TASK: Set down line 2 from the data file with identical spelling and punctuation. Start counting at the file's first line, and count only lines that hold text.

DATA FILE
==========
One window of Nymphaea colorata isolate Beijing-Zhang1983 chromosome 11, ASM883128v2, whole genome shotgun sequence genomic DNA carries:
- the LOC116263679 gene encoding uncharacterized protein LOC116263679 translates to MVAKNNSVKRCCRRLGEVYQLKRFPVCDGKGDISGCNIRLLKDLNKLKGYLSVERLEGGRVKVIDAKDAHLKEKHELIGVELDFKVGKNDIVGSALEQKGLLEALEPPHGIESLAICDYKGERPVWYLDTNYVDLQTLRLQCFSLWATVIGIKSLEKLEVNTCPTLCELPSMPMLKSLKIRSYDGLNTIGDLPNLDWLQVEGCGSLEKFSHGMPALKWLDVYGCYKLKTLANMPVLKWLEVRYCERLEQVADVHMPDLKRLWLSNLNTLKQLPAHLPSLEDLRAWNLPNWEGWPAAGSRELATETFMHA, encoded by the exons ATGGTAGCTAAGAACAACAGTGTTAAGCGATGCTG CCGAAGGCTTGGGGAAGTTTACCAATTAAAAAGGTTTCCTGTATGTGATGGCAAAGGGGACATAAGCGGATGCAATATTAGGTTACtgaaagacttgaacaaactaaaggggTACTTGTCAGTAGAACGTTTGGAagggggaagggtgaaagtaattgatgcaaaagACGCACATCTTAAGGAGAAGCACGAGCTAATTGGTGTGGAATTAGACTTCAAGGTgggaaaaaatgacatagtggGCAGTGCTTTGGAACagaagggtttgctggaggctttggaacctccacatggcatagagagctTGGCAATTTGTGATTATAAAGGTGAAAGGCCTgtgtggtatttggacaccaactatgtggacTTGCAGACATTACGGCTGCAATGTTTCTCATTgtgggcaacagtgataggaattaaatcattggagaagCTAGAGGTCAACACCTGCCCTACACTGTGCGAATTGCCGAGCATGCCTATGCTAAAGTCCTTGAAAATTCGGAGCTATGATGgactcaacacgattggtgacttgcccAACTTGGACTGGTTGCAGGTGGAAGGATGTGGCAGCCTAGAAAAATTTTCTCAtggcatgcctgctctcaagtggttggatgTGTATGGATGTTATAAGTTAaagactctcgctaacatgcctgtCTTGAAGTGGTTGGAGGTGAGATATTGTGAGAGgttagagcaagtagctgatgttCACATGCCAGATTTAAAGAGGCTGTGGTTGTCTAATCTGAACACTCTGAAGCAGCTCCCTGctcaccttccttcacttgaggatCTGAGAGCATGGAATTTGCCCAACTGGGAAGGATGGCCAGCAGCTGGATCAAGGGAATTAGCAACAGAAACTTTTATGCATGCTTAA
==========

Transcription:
- the LOC116263679 gene encoding uncharacterized protein LOC116263679 translates to MVAKNNSVKRCCRRLGEVYQLKRFPVCDGKGDISGCNIRLLKDLNKLKGYLSVERLEGGRVKVIDAKDAHLKEKHELIGVELDFKVGKNDIVGSALEQKGLLEALEPPHGIESLAICDYKGERPVWYLDTNYVDLQTLRLQCFSLWATVIGIKSLEKLEVNTCPTLCELPSMPMLKSLKIRSYDGLNTIGDLPNLDWLQVEGCGSLEKFSHGMPALKWLDVYGCYKLKTLANMPVLKWLEVRYCERLEQVADVHMPDLKRLWLSNLNTLKQLPAHLPSLEDLRAWNLPNWEGWPAAGSRELATETFMHA, encoded by the exons ATGGTAGCTAAGAACAACAGTGTTAAGCGATGCTG CCGAAGGCTTGGGGAAGTTTACCAATTAAAAAGGTTTCCTGTATGTGATGGCAAAGGGGACATAAGCGGATGCAATATTAGGTTACtgaaagacttgaacaaactaaaggggTACTTGTCAGTAGAACGTTTGGAagggggaagggtgaaagtaattgatgcaaaagACGCACATCTTAAGGAGAAGCACGAGCTAATTGGTGTGGAATTAGACTTCAAGGTgggaaaaaatgacatagtggGCAGTGCTTTGGAACagaagggtttgctggaggctttggaacctccacatggcatagagagctTGGCAATTTGTGATTATAAAGGTGAAAGGCCTgtgtggtatttggacaccaactatgtggacTTGCAGACATTACGGCTGCAATGTTTCTCATTgtgggcaacagtgataggaattaaatcattggagaagCTAGAGGTCAACACCTGCCCTACACTGTGCGAATTGCCGAGCATGCCTATGCTAAAGTCCTTGAAAATTCGGAGCTATGATGgactcaacacgattggtgacttgcccAACTTGGACTGGTTGCAGGTGGAAGGATGTGGCAGCCTAGAAAAATTTTCTCAtggcatgcctgctctcaagtggttggatgTGTATGGATGTTATAAGTTAaagactctcgctaacatgcctgtCTTGAAGTGGTTGGAGGTGAGATATTGTGAGAGgttagagcaagtagctgatgttCACATGCCAGATTTAAAGAGGCTGTGGTTGTCTAATCTGAACACTCTGAAGCAGCTCCCTGctcaccttccttcacttgaggatCTGAGAGCATGGAATTTGCCCAACTGGGAAGGATGGCCAGCAGCTGGATCAAGGGAATTAGCAACAGAAACTTTTATGCATGCTTAA